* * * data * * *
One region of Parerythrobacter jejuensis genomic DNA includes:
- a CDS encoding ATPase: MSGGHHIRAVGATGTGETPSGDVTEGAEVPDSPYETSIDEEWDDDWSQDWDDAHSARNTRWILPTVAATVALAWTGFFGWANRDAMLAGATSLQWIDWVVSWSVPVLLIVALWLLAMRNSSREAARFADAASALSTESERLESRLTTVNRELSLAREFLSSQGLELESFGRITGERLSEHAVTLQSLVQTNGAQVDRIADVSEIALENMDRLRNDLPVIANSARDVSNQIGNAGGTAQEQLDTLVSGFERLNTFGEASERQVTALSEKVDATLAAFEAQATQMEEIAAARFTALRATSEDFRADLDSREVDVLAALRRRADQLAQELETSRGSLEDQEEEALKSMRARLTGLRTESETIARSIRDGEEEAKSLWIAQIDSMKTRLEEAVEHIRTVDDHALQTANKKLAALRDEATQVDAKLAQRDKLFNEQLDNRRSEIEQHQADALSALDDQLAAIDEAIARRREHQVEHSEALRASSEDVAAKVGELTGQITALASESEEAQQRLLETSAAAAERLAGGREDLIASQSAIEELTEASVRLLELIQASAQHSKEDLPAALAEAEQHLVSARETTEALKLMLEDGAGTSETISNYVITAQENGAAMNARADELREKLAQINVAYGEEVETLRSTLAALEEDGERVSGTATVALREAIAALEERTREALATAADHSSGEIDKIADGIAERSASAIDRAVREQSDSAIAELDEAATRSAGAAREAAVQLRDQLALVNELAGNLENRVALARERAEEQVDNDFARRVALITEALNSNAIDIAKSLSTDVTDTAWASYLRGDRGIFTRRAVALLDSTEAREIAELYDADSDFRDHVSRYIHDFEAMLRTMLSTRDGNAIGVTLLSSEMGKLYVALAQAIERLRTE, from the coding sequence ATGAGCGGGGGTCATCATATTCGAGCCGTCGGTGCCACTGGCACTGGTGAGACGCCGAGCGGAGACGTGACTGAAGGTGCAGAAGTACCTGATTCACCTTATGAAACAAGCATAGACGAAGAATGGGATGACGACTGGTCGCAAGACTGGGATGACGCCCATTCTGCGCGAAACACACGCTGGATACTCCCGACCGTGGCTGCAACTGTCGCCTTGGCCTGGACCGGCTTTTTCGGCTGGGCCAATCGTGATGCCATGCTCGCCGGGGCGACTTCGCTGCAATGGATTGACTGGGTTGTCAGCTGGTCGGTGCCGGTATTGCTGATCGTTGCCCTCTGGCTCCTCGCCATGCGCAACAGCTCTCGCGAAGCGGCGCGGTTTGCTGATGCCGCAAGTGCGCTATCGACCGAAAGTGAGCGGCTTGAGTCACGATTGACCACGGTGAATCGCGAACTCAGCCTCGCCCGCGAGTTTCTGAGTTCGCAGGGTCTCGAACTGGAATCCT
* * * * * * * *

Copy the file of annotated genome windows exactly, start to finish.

One region of Parerythrobacter jejuensis genomic DNA includes:
- a CDS encoding ATPase: MSGGHHIRAVGATGTGETPSGDVTEGAEVPDSPYETSIDEEWDDDWSQDWDDAHSARNTRWILPTVAATVALAWTGFFGWANRDAMLAGATSLQWIDWVVSWSVPVLLIVALWLLAMRNSSREAARFADAASALSTESERLESRLTTVNRELSLAREFLSSQGLELESFGRITGERLSEHAVTLQSLVQTNGAQVDRIADVSEIALENMDRLRNDLPVIANSARDVSNQIGNAGGTAQEQLDTLVSGFERLNTFGEASERQVTALSEKVDATLAAFEAQATQMEEIAAARFTALRATSEDFRADLDSREVDVLAALRRRADQLAQELETSRGSLEDQEEEALKSMRARLTGLRTESETIARSIRDGEEEAKSLWIAQIDSMKTRLEEAVEHIRTVDDHALQTANKKLAALRDEATQVDAKLAQRDKLFNEQLDNRRSEIEQHQADALSALDDQLAAIDEAIARRREHQVEHSEALRASSEDVAAKVGELTGQITALASESEEAQQRLLETSAAAAERLAGGREDLIASQSAIEELTEASVRLLELIQASAQHSKEDLPAALAEAEQHLVSARETTEALKLMLEDGAGTSETISNYVITAQENGAAMNARADELREKLAQINVAYGEEVETLRSTLAALEEDGERVSGTATVALREAIAALEERTREALATAADHSSGEIDKIADGIAERSASAIDRAVREQSDSAIAELDEAATRSAGAAREAAVQLRDQLALVNELAGNLENRVALARERAEEQVDNDFARRVALITEALNSNAIDIAKSLSTDVTDTAWASYLRGDRGIFTRRAVALLDSTEAREIAELYDADSDFRDHVSRYIHDFEAMLRTMLSTRDGNAIGVTLLSSEMGKLYVALAQAIERLRTE, from the coding sequence ATGAGCGGGGGTCATCATATTCGAGCCGTCGGTGCCACTGGCACTGGTGAGACGCCGAGCGGAGACGTGACTGAAGGTGCAGAAGTACCTGATTCACCTTATGAAACAAGCATAGACGAAGAATGGGATGACGACTGGTCGCAAGACTGGGATGACGCCCATTCTGCGCGAAACACACGCTGGATACTCCCGACCGTGGCTGCAACTGTCGCCTTGGCCTGGACCGGCTTTTTCGGCTGGGCCAATCGTGATGCCATGCTCGCCGGGGCGACTTCGCTGCAATGGATTGACTGGGTTGTCAGCTGGTCGGTGCCGGTATTGCTGATCGTTGCCCTCTGGCTCCTCGCCATGCGCAACAGCTCTCGCGAAGCGGCGCGGTTTGCTGATGCCGCAAGTGCGCTATCGACCGAAAGTGAGCGGCTTGAGTCACGATTGACCACGGTGAATCGCGAACTCAGCCTCGCCCGCGAGTTTCTGAGTTCGCAGGGTCTCGAACTGGAATCCT